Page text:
Cantwell warns seniors, low income could lose heating aid
Under a bill now before Congress, millions of dollars in federal funding intended to help poor and elderly Washingtonians pay for winter heating could be shifted to help households in Miami and Phoenix stay cool in the summer.
Seattle Times staff reporter
Barbara Jackson's Central Area home used to get so cold in the winter that she would sit in her 1974 Ford Maverick in the driveway and crank up the heater just to get warm.
The 1903-era house where she has lived for more than 40 years and raised her children had an "antiquated furnace that took up the entire laundry room."
About five years ago, Jackson, 72 and living on a fixed income, tapped into a federal program that helps elderly and low-income households pay their heating bills. Through the Low-Income Home Energy Assistance Program, or LIHEAP, Jackson's old furnace was replaced and each winter she gets a few hundred dollars to help pay her heating bills.
As she got older, Jackson said, the cold grew even less tolerable and, "without that program, it would have been impossible for me to remain in that house."
On Sunday, Jackson stood alongside U.S. Sen. Maria Cantwell, who told a group of seniors at a University District housing complex that thousands like them could lose that assistance under a budget bill now in Congress.
Last year, about 100,000 households in Washington state — including about 48,000 in King County — received an average of $305 in wintertime heating assistance from LIHEAP.
The amount is based on a formula that has been used for 25 years to allocate funding to the states — more to Northern states for heating in the winter and less to Southern states for cooling in the summer.
Cantwell told some dozen people at Blakeley Manor that a budget bill in the U.S. House of Representatives proposes a change in the formula that would shift about $30 million meant for Washington state — and $5 million for King County — to help households in Arizona, Texas and Florida.
Under it, more than 40,000 households in the state — including 10,000 in King County — would not get assistance.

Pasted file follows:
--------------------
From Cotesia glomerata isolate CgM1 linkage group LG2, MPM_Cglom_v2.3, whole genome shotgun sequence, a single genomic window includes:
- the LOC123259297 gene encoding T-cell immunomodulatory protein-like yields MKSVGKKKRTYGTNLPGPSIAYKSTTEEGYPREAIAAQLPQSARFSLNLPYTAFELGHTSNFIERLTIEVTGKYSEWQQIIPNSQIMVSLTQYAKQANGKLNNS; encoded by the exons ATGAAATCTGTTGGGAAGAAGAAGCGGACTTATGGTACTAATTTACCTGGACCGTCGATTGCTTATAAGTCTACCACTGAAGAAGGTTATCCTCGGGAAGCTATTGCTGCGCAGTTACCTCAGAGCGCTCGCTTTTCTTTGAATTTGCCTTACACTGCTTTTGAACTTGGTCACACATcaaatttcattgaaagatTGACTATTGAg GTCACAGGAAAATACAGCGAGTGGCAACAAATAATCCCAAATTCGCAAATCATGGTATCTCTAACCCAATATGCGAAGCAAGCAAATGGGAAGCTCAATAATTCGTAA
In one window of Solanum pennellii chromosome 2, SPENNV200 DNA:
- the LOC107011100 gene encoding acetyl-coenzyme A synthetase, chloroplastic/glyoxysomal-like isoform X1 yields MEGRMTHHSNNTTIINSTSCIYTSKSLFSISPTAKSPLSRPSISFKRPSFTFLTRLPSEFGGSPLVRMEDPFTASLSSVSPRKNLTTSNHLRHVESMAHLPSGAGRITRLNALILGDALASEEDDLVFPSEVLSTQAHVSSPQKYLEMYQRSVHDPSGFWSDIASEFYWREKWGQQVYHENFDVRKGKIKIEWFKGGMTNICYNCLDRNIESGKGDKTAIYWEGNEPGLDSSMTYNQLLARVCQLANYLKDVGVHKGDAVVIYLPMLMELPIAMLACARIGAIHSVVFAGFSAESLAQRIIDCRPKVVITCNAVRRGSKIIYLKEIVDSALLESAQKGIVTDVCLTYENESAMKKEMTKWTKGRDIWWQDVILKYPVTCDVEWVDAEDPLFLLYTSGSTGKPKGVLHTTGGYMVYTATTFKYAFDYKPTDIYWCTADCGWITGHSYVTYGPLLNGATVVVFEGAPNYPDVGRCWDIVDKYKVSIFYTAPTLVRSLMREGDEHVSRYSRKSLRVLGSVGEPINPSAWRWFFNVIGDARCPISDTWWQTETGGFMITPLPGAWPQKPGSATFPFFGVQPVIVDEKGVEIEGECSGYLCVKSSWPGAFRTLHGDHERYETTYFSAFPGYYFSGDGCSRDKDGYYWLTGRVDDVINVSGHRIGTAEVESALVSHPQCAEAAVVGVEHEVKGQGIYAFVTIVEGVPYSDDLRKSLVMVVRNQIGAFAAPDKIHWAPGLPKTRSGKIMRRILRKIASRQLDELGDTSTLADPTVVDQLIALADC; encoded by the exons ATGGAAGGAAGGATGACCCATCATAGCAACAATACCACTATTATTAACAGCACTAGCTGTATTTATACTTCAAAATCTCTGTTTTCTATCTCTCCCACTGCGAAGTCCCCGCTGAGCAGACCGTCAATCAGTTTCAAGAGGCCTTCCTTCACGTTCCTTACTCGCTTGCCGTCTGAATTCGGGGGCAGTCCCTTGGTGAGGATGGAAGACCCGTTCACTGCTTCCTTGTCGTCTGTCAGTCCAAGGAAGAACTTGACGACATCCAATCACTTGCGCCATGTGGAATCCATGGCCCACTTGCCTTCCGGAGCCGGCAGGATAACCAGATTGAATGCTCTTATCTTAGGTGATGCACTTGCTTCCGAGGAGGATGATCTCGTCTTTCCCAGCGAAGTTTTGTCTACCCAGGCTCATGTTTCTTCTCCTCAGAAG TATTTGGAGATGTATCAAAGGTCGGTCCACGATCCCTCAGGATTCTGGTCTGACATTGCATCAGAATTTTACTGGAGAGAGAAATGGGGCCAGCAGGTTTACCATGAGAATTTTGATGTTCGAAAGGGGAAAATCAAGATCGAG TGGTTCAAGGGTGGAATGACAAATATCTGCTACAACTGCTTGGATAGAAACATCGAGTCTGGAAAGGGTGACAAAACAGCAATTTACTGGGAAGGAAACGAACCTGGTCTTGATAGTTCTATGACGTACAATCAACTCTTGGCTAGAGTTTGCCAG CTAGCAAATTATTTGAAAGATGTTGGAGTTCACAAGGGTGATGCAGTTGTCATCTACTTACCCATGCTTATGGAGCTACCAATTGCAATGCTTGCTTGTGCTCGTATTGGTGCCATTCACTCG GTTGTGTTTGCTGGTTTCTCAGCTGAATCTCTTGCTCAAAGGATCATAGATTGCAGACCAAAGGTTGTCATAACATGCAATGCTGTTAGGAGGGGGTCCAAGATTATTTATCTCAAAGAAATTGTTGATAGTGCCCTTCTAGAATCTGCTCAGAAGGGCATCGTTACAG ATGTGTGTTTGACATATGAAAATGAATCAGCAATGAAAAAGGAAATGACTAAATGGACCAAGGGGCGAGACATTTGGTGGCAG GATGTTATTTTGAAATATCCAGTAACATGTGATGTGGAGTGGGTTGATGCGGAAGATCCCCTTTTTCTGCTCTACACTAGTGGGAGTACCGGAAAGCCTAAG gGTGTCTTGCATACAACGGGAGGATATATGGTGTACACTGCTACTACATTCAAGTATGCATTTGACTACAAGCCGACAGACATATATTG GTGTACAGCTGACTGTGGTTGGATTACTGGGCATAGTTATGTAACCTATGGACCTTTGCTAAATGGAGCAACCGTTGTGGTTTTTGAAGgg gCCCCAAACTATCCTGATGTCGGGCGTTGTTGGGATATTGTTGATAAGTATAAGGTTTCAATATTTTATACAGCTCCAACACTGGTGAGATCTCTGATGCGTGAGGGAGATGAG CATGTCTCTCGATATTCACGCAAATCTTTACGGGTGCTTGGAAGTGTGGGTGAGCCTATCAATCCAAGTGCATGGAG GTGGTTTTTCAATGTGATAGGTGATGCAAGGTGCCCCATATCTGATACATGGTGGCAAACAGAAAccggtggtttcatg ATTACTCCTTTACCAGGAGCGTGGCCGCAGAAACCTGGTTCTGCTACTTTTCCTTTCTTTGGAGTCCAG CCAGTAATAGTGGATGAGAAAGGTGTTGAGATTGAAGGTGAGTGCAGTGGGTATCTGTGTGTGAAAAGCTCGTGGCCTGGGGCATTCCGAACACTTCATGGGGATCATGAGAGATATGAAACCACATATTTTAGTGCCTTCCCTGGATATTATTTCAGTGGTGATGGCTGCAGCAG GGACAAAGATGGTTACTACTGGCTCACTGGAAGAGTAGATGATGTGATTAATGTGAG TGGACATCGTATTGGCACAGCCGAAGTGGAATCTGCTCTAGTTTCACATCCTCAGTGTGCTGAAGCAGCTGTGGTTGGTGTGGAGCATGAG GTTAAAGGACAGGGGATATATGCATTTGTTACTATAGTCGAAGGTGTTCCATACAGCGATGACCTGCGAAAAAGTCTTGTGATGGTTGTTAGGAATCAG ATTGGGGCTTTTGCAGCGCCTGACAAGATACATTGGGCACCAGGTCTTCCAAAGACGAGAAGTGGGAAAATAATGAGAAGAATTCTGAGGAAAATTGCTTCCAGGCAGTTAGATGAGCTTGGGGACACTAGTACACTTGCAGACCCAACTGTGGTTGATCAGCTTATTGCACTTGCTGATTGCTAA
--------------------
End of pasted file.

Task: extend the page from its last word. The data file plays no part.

Cantwell favors the U.S. Senate version that retains the current formula, delivering about $69 million in LIHEAP funds to Washington state.
The Senate Appropriations Committee approved a budget bill on Sept. 22; and the House version, introduced Sept. 29, is awaiting approval by the House Appropriations Committee. The two versions eventually will have to be reconciled.
Cantwell said that while she's not against providing Southern households with help staying cool, it should not come at the expense of people like Jackson.
"Winter is at our doorstep," Cantwell said. "Those who need energy assistance need answers that this program will continue. We are seeing some of the chilliest days already and it's only November."
Each year, beginning in November and running through June, low-income and elderly clients apply every year for heating assistance through one of three programs: Multi-Services Centers; Hopelink; and Central Area Motivation Program, or CAMP.
They may apply as long as there are funds available, said Leon Garnett, program director for CAMP.
Eligibility, he explained, is based on household income and size as well as energy use.
Over the past two years, Cantwell said, there has been a 50 percent rise in the number of households receiving help.
Already this year, the program has helped 38,000 households.
Jackson said she's already applied for this coming winter. "If you don't get there early enough," she said, "they run out of money or it may be way less."
Lornet Turnbull: 206-464-2420 or email@example.com. On Twitter @turnbull.
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